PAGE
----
That expression however, has remained within the consciousness of your author – albeit today with regard to the blog, it is more a case of “It’s not the minutes that are put in – It’s what is put into the minutes” when producing the daily dirge relating to Ukraine.

white rabbit

All of which brings about this latest statistical barrage relating to the first year’s activities of the Verkhovna Rada.

This convocation worked 89 days, as opposed to its predecessor’s 78.  Over 4780 draft laws or resolutions were submitted – 34% more than the previous convocation.  Of the draft laws and resolutions submitted, 1344 (28%) were actually considered, of which 765 were ultimately successful.

85% of the President’s submissions for consideration to the Verkhovna Rada were successful.  Only 33% of that submitted by the government got an affirmative nod, and a mere 14% made the grade from the MPs of the Verkhovna Rada.

Though the statistics go further and paint an interesting picture, for the purposes of this entry there is no need to go on.

The numbers are mind-boggling.  4780 draft laws and/or resolutions submitted – meaning MPs spent the time (or their boiler room staff and/or “sponsors” spent their time) crafting legal text just over 70% of which was clearly nonsense and not even worthy of serious committee consideration – and duly wasn’t.

Of the 1344 (or 28%) that was given committee time, 579 submissions were also dismissed by the relevant Verkhovna Rada Committees, or failed to garner sufficient votes amongst the parliamentarians to be successful.

What of the exceptionally large number of successful new laws (61%) or adopted resolutions (39%) – all 765 of them over the past 12 months?

Can the printers of legal tomes that adorn the libraries of advocates and notaries even attempt to keep up?  Can the legal system and those that work within it keep up?  What of the institutions of State or the regulators?  By way of example, and without listing all policy areas, there were 65 new successful Tax and Customs Bills, 63 relating to law enforcement, and 51 national security and defence – with another 586 across all other areas of governance, it seems pointless to list them all when the point has been made.

Have any of these newly adopted legal norms been effectively implemented?  If so, is anybody monitoring the effects?  In short, is the newly adopted legal prose working as intended – or is it ineffective, or worse proving to be counterproductive?

If most of the 765 adopted legalese has gone unimplemented, would repealing 765 existing laws have been more beneficial to the Ukrainian constituency instead?  Lord knows the Ukrainian statute book is replete with Soviet legacy legislative (and by extension bureaucratic) hangovers.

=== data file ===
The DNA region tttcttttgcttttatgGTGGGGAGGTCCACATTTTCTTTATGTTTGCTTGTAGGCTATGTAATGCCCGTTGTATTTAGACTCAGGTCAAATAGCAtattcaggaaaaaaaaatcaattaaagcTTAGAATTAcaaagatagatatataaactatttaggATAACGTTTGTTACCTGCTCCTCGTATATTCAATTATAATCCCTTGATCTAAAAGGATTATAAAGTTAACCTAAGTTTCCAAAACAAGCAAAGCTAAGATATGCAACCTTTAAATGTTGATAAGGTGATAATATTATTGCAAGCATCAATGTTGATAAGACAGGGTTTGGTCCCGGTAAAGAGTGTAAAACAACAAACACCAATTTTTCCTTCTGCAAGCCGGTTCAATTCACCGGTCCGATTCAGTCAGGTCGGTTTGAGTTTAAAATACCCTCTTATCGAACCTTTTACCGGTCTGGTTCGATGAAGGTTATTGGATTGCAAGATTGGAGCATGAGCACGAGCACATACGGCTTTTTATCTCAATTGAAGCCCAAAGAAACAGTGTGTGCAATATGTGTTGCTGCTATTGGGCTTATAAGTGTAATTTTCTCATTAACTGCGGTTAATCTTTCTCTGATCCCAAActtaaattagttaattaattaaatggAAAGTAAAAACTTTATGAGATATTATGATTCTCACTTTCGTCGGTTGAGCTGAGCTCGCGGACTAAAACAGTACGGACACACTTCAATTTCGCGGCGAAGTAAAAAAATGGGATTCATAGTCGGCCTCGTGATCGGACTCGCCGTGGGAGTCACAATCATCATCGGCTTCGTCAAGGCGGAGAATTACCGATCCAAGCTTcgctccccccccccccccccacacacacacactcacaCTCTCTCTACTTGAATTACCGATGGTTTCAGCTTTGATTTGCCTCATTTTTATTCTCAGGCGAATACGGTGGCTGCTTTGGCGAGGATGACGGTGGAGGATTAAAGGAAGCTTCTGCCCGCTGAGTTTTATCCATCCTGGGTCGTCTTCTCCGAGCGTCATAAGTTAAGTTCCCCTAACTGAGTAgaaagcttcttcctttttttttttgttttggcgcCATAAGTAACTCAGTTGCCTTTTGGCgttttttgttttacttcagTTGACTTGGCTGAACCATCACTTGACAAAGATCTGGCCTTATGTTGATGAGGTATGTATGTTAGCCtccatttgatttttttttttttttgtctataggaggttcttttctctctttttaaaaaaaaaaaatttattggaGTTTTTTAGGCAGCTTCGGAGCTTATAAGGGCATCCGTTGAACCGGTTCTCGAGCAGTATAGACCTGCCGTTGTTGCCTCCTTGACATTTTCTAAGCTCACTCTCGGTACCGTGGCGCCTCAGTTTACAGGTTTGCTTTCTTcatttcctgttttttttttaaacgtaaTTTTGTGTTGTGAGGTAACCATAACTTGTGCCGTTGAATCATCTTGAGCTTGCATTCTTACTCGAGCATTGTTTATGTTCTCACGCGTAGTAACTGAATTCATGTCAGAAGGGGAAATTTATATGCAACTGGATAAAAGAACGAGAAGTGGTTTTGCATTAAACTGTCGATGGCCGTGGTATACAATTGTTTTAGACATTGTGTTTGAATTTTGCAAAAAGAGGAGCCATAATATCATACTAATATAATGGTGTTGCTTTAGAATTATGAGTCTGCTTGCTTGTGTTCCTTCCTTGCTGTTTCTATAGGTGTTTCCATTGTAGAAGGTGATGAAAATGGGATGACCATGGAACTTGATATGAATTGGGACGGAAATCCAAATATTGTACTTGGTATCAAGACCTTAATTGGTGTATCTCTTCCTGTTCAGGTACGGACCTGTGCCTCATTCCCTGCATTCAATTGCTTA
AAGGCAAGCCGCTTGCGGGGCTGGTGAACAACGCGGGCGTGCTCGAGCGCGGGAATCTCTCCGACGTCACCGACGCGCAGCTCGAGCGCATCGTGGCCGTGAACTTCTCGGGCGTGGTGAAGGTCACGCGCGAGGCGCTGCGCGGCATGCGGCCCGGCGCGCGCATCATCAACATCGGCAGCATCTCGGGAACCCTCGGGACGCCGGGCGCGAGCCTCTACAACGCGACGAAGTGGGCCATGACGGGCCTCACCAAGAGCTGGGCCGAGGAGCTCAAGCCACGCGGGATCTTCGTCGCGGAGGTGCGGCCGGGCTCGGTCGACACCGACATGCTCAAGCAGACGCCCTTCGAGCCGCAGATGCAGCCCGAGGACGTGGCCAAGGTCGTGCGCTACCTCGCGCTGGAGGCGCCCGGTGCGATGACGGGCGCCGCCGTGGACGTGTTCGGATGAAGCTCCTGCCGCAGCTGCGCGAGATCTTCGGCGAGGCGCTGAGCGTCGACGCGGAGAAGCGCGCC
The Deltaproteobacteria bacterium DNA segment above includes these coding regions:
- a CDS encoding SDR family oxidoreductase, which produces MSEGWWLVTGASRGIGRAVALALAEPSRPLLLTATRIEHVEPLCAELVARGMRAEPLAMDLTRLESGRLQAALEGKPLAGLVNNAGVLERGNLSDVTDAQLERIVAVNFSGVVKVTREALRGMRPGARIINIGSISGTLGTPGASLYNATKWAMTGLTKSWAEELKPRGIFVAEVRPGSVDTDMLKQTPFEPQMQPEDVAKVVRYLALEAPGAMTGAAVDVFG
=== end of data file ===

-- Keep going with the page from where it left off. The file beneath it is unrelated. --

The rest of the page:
(On the subject of Soviet legacy nonsense, why is it still required to show an internal passport to buy a rail ticket from Odessa to Kyiv or Lviv, when it’s possible to drive there or get the bus to these cities without showing any ID?  That such flapdoodle and codswallop persists, and for what purpose other than to continue a Soviet hangover, who knows?)

Now there will be literally thousands and thousands (and thousands) of legislative changes required to facilitate the Association Agreement and DCFTA with the EU over the next decade – there is no denying this – but it is structured (for if the EU knows how to do anything, it knows how to do bureaucracy).  There are time scales for different areas of legislative integration.

Therefore, within such a framework with specific time lines there are obviously priorities, and it may be that the feckless Ukrainian parliamentarians (that are so incapable of crafting decent legislation that only 14% submitted gets past the Verkhovna Rada committees and their peers in the chamber), will stumble and fumble in the face of legislation that is upon the immediate horizon (despite having 28 existing EU acceptable choices for almost all proposed laws to choose from already in existence amongst the Member States).

It will also be the case that there are domestic legislative acts that are not tied to the Association Agreement that are also deemed priorities (and again the 28 “European examples” will be ignored) that will garner the same entirely feckless response by way of speedily crafted and inept legal prose submissions – but other legislative requirements provide a little more time for consideration and can thus propose to amend entire legal chapters and/or frameworks in a single draft submission, freeing up countless wasted parliamentary hours both of the parliamentarians drafting poor text, and of the Verkhovna Rada Committees refusing – before even getting to a vote.

Less, as they say, is more (on many occasions anyway) – and clearly far less grotesquely substandard drafting, and far more consideration and thoughtfulness would provide for not putting in the extra hours, but increase the quality of what goes into the hours put in.

It’s not as though the additional 11 days this Verkhovna Rada convocation has sat, nor the vast majority of the successfully passed 765 Bills and Resolutions, have come anywhere near meeting even the lowest of expectations of society – and most of those laws and resolutions that come close to having a potentially positive effect have been pushed through by “friends of Ukraine” with carrot or stick, or by the IMF.